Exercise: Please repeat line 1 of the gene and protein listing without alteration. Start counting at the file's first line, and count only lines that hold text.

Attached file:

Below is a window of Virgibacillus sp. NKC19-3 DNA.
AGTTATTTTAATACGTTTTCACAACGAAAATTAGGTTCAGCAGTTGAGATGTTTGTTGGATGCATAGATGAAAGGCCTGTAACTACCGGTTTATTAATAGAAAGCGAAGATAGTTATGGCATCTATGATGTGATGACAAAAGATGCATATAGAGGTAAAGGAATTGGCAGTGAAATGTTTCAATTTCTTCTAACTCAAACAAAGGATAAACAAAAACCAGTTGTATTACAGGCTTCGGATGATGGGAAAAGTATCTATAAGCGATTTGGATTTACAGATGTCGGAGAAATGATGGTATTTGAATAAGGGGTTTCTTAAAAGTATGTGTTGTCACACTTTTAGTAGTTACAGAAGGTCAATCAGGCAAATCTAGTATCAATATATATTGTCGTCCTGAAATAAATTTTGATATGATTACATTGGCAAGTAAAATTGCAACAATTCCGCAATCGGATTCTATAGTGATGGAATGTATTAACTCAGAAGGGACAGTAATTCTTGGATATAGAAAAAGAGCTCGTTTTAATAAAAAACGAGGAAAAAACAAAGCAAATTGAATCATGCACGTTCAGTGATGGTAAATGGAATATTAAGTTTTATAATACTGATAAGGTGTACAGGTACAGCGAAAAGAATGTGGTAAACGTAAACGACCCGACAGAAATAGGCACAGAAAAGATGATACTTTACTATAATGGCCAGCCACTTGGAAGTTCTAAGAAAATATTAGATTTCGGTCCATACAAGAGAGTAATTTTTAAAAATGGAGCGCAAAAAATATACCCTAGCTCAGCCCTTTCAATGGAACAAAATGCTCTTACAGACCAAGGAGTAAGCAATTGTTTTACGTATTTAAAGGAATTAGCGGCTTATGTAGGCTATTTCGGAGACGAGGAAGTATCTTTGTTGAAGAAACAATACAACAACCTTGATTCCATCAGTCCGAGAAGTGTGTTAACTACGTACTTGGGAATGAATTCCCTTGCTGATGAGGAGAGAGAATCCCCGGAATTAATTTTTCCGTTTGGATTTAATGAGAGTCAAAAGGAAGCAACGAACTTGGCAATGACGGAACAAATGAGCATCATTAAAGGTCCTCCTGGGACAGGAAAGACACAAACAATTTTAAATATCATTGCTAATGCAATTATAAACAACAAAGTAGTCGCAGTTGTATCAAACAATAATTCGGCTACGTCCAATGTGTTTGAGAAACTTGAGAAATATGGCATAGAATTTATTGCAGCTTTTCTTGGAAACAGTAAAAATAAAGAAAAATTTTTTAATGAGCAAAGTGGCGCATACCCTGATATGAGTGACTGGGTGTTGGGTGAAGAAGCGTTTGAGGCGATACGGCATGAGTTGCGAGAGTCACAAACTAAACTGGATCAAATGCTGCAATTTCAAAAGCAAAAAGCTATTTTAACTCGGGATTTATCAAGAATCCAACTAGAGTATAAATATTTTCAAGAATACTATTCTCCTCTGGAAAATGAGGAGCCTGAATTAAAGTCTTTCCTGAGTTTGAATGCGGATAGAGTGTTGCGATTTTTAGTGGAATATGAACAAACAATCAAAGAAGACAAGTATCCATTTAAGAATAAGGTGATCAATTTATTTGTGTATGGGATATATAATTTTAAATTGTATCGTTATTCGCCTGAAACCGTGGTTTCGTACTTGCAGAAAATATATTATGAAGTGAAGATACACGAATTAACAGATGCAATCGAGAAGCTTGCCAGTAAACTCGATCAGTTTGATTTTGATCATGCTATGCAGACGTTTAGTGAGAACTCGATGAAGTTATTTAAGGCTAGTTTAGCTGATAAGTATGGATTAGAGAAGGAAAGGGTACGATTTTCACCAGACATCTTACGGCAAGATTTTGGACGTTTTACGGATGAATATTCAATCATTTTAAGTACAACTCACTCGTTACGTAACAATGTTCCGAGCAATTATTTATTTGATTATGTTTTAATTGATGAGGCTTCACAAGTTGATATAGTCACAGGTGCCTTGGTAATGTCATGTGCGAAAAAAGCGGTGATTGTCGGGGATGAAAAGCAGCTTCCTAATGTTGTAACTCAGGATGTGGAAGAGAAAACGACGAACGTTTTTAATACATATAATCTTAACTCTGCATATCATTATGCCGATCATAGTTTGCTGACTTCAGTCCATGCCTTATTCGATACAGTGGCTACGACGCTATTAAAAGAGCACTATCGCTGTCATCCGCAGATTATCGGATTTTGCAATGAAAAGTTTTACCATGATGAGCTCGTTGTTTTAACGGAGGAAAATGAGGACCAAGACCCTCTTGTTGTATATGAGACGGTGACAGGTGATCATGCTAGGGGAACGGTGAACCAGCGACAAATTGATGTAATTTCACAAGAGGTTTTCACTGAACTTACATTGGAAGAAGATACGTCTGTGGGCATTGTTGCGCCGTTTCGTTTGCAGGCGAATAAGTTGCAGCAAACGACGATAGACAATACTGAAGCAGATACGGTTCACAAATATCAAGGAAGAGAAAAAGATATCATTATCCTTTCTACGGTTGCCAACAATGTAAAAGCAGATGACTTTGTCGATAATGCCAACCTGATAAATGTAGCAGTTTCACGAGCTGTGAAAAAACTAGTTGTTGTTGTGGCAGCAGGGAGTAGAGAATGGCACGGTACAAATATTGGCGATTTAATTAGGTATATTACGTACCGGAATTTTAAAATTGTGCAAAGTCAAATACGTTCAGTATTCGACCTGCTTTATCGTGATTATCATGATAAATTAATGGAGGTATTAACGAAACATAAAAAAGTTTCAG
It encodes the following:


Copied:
Below is a window of Virgibacillus sp. NKC19-3 DNA.